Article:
The Notch pathway is a conserved signaling system used extensively throughout embryonic development that continues to function in the maintenance of tissues and stem cells in adults. Given the large repertoire of cellular processes dependent on Notch, it is not surprising that both gains and losses in signaling have been linked to developmental syndromes, stroke, Alzheimers disease and cancer. The identification of Notch as a potential therapeutic target, along with its importance in manipulating embryonic and adult stem cells, underscore the need to clearly understand the mechanisms regulating this key signaling system. Ligands that bind and activate Notch are integral membrane proteins and signaling is dependent on direct cell-to-cell contact. Notch signaling induced by ligand involves a series of proteolytic cleavage events to release the Notch intracellular domain that functions as a transcription factor, thereby allowing the Notch receptor to function directly in signal transduction. Notch ligands and activating proteases have been identified, however, it is still unclear how interactions between Notch ligand and receptor cells activate signaling. Although it is clear that endocytosis by the ligand cell is critical for activation of signaling in the Notch cell, the mechanisms whereby endocytosis triggers signaling have remained elusive. The experiments proposed here will address a major obstacle to obtaining a clear understanding of Notch signaling mechanisms, since they will discriminate as to whether ligand endocytosis is required for ligand recycling prior to interactions with Notch, or whether in fact ligand endocytosis is required following binding to Notch to effect proteolytic activation for downstream signaling. This application outlines a research plan that combines molecular, biochemical and cellular approaches using mammalian cell culture to obtain a comprehensive understanding of the molecular machinery and endocytic mechanism used by ligand cells to activate signaling. Our preliminary studies indicate that ligand cells use an epsin-dependent mode of clathrin-mediated endocytosis to promote proteolytic activation of Notch. We now propose to obtain a complete molecular description of the clathrin-coated endocytic structure to gain mechanistic insight into how ligand endocytosis functions in Notch activation. Epsin has been implicated in recycling to produce an active ligand prior to interaction with Notch. We will directly test this hypothesis by determining first whether epsin is required for ligands to recycle and second, whether ligand recycling is required for signaling activity. Given that epsins recruit ubiquitinated endocytic cargo to clathrin- coated pits and Notch ligands must be ubiquitinated to activate signaling, we will determine if ligand ubiquitination is critical for interactions with epsin and the formation of a functionally distinct clathrin-coated endocytic structure, and whether interactions between ligand and Notch cells stimulate ligand ubiquitination. Our hypothesis that Notch is activated via a molecularly distinct form of clathrin-mediated ligand endocytosis represents a fundamentally new model for endocytic activation of a signaling receptor.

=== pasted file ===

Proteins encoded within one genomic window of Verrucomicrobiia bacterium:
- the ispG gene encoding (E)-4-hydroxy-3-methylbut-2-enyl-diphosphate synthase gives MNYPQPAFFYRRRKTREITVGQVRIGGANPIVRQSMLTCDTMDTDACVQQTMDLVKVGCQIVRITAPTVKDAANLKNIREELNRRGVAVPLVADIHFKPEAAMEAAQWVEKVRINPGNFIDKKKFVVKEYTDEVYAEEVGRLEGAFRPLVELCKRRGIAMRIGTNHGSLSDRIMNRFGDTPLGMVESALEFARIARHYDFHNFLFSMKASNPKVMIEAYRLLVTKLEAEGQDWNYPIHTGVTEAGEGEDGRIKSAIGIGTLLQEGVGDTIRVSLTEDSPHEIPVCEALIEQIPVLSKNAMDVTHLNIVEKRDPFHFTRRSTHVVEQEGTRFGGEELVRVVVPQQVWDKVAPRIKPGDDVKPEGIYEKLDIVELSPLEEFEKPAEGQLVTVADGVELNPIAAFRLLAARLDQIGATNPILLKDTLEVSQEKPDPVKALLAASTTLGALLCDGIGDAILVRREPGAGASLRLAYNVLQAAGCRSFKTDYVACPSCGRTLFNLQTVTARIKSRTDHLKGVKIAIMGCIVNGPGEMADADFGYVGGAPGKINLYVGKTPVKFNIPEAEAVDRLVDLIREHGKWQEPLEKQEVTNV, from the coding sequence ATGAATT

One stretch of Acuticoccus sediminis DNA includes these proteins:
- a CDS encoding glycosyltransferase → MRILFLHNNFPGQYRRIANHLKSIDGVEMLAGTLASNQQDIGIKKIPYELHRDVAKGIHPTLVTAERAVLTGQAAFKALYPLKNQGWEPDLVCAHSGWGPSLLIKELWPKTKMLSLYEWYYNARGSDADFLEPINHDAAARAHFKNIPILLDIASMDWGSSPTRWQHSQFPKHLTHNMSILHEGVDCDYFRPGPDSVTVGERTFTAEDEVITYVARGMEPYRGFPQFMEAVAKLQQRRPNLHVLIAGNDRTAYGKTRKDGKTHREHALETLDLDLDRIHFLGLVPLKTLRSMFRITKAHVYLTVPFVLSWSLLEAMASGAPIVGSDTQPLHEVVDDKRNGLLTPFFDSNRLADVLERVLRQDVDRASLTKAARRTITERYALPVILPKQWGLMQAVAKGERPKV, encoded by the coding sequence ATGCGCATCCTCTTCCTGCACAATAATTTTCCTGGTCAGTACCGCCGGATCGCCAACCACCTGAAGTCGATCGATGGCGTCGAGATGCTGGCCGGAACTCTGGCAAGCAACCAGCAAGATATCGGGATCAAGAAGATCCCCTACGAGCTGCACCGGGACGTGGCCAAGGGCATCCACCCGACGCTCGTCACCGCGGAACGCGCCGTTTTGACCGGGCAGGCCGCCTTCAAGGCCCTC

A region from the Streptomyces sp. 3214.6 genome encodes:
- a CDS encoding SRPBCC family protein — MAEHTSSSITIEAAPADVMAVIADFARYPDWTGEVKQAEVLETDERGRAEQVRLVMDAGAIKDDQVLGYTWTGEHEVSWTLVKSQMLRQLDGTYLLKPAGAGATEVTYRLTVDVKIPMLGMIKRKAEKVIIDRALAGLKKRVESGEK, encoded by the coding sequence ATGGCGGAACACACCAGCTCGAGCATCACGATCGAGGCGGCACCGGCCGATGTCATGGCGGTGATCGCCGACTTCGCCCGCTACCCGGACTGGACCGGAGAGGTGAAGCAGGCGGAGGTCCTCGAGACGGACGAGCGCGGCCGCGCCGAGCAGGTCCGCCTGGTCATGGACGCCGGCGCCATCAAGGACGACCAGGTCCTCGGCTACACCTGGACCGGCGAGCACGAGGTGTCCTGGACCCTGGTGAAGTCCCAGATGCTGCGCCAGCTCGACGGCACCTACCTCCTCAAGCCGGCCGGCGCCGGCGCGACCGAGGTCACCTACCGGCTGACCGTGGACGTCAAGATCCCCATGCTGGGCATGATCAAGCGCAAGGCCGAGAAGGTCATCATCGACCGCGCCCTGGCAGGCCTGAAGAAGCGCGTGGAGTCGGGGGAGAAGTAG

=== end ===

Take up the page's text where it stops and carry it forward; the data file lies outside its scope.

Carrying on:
The Notch pathway is one of a few signaling systems that is used over and over again throughout embryonic development that continues to function in the adult. Links to inherited developmental syndromes, cancer, stroke and Alzheimer disease underscore the need to define the molecular basis of Notch signaling. In this regard, successful therapeutic targeting of Notch signaling requires a comprehensive understanding of the mechanisms regulating this pathway. Knowledge of Notch signaling mechanisms will also contribute to the manipulation of embryonic and adult stem cells for clinical and commercial applications.
|Musse, Abdiwahab A; Meloty-Kapella, Laurence; Weinmaster, Gerry (2012) Notch ligand endocytosis: mechanistic basis of signaling activity. Semin Cell Dev Biol 23:429-36|
|Weinmaster, Gerry; Fischer, Janice A (2011) Notch ligand ubiquitylation: what is it good for? Dev Cell 21:134-44|